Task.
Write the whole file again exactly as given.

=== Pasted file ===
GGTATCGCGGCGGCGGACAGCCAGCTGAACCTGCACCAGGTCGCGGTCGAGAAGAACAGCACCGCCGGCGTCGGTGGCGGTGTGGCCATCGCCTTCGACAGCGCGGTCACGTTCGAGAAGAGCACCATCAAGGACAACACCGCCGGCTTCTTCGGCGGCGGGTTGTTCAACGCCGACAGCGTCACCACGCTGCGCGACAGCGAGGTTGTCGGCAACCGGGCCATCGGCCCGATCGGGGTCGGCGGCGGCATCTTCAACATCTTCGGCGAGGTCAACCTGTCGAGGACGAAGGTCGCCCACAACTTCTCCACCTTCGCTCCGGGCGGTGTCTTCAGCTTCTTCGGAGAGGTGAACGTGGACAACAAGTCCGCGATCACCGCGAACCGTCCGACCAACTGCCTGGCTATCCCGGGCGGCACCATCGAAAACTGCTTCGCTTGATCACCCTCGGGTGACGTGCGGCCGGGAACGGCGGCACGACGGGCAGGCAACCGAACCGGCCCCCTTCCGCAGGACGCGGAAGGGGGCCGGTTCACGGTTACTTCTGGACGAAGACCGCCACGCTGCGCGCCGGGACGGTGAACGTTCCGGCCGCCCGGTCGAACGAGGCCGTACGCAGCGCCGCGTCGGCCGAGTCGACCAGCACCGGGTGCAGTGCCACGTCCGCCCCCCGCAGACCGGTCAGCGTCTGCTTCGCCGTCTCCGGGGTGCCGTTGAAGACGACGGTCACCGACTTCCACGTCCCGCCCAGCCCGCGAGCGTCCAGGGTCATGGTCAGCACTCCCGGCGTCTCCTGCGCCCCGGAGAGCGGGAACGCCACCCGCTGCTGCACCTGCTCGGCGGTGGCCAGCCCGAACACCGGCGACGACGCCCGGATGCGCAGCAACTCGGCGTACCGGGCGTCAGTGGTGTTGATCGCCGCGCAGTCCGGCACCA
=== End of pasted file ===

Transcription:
GGTATCGCGGCGGCGGACAGCCAGCTGAACCTGCACCAGGTCGCGGTCGAGAAGAACAGCACCGCCGGCGTCGGTGGCGGTGTGGCCATCGCCTTCGACAGCGCGGTCACGTTCGAGAAGAGCACCATCAAGGACAACACCGCCGGCTTCTTCGGCGGCGGGTTGTTCAACGCCGACAGCGTCACCACGCTGCGCGACAGCGAGGTTGTCGGCAACCGGGCCATCGGCCCGATCGGGGTCGGCGGCGGCATCTTCAACATCTTCGGCGAGGTCAACCTGTCGAGGACGAAGGTCGCCCACAACTTCTCCACCTTCGCTCCGGGCGGTGTCTTCAGCTTCTTCGGAGAGGTGAACGTGGACAACAAGTCCGCGATCACCGCGAACCGTCCGACCAACTGCCTGGCTATCCCGGGCGGCACCATCGAAAACTGCTTCGCTTGATCACCCTCGGGTGACGTGCGGCCGGGAACGGCGGCACGACGGGCAGGCAACCGAACCGGCCCCCTTCCGCAGGACGCGGAAGGGGGCCGGTTCACGGTTACTTCTGGACGAAGACCGCCACGCTGCGCGCCGGGACGGTGAACGTTCCGGCCGCCCGGTCGAACGAGGCCGTACGCAGCGCCGCGTCGGCCGAGTCGACCAGCACCGGGTGCAGTGCCACGTCCGCCCCCCGCAGACCGGTCAGCGTCTGCTTCGCCGTCTCCGGGGTGCCGTTGAAGACGACGGTCACCGACTTCCACGTCCCGCCCAGCCCGCGAGCGTCCAGGGTCATGGTCAGCACTCCCGGCGTCTCCTGCGCCCCGGAGAGCGGGAACGCCACCCGCTGCTGCACCTGCTCGGCGGTGGCCAGCCCGAACACCGGCGACGACGCCCGGATGCGCAGCAACTCGGCGTACCGGGCGTCAGTGGTGTTGATCGCCGCGCAGTCCGGCACCA